A Tool To Track Trump’s Tampering With Public Information

With the inauguration of the reckless, narcissistic, thin-skinned, lying, authoritarian Donald Trump around the corner, reasonable people everywhere are asking “what should we do?” Here’s what law professor and political theorist Paul Gowder (Iowa) did: he created a tool for anyone to use that monitors public data and sends alerts and documentation of its change. He calls it “minitrue.”

Gowder describes the tool in a post at Medium. Here’s the idea:

Suppose Donald Trump goes full 1984 and tampers with government data. For example, modifying climate data to conceal evidence of human generated climate change. That’s bad. Wouldn’t you like to catch him? minitrue can help.

minitrue will take a list of URLS that you give it. Then it will go to those URLs, save their contents to disk, and tweet out a (sha256) hash of the contents.

Then suppose Trump (or some evil corporation, or whomever’s data you want to monitor) changes it. The next time minitrue runs (you should set it to run every day), it’ll see that the hash has changed, and it will tweet out the fact of the change.

Because you posted the original hash on Twitter, and Twitter maintains a record of dates posted and doesn’t allow editing, you can reasonably well prove that the file existed in its original form on the date you originally posted it. Take that evidence, plus the two files, and go wild —media, lawsuits, whatever your little citizen-of-a-goddamn-democracy-no-matter-what-Donald-Trump-thinks heart desires.

Academics may be in a particularly good position to identify important data worth keeping an eye on.

minitrue is a work-in-progress, and Gowder welcomes feedback on it. You can read more about it here.

It’s a Python script and can be downloaded here. As Gowder says in the “Read Me” file for the tool, “right now you kind of need to be pretty skilled to run it.” Future plans involve making a version of a tool that’s usable by people who aren’t especially well-versed at programming. Gowder writes:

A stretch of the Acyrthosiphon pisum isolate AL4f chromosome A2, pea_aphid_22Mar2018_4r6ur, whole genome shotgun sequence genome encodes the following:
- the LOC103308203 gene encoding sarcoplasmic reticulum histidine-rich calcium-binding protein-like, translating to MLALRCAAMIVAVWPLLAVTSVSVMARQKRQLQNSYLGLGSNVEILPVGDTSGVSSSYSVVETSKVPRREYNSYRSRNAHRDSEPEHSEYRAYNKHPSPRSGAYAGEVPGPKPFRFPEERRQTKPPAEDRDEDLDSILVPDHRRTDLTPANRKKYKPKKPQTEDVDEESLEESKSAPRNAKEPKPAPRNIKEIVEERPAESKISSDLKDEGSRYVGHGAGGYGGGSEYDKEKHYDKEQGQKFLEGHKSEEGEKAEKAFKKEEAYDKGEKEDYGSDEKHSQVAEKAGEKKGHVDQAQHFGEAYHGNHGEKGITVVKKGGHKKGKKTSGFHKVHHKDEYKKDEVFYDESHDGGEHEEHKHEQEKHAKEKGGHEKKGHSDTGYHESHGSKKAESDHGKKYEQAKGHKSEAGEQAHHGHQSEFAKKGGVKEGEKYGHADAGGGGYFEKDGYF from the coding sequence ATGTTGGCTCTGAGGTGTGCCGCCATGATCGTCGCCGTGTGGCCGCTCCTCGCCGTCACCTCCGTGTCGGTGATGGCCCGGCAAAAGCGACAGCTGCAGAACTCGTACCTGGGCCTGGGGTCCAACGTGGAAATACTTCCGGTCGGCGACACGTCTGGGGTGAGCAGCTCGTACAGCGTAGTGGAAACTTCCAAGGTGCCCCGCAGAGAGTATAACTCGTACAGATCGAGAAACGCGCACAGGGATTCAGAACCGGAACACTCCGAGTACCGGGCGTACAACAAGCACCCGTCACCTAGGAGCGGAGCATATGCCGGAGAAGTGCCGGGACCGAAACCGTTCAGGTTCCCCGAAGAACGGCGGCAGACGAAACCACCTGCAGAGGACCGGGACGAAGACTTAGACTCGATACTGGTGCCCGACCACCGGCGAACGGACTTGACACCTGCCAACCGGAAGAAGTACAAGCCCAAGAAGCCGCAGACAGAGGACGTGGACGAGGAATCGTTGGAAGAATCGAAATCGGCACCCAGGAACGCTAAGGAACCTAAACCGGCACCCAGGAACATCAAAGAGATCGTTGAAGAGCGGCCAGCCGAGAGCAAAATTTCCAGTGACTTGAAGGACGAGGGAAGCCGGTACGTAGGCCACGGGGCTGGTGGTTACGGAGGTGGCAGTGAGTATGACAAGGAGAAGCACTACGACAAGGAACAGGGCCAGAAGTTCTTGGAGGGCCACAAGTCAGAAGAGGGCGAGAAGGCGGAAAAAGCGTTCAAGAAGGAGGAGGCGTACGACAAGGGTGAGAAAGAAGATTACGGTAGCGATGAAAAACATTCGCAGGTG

In rough order of priority, here is what needs to happen next:

  1. Setup scripts, or even GUI interface (!??!) and a frozen distributable executable (also proper oauth for twitter), to allow non-technical people to set up.
  2. Windows compatibility (if it doesn’t already exist. I don’t even know.).
  3. Some attempts to conceal web traffic coming from minitrue. (This could mean anything from user-agent switching, to randomizing request times, to adding noise requests to unmonitored documents, to tor or other ip concealment, to all of the above.)
  4. Additional date verification methods beyond just posting to Twitter (especially blockchain-ey things).
  5. If this gets popular enough to be worthwhile, funding for a hosted platform to set up and run monitors (preferably offshore, like in Switzerland) with a web interface.

Pull requests are greatly appreciated for these priorities or for anything else that might make this more secure or effective.

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7 years ago

urlwatch [ http://thp.io/2008/urlwatch/ ] is a tool that does this exact sort of thing and has been around for years:

“urlwatch is intended to help you watch changes in webpages and get notified (via email, in your terminal or with a custom-written reporter class) of any changes. The change notification will include the URL that has changed and a unified diff of what has changed.

Extensible YAML-based configuration file, minidb-based cache
Uses Concurrent downloads and If-Modified-Since for speed
Support for using HTTP POST with data and custom HTTP methods
Convert HTML to plaintext using lynx, html2text or a regex
Watch output of shell commands, create custom job types
Wide range of built-in filters, and support for writing your own
Send changes via e-mail, optionally also as HTML
Colored diff output on the console (can be turned off)
Sends a proper User-agent header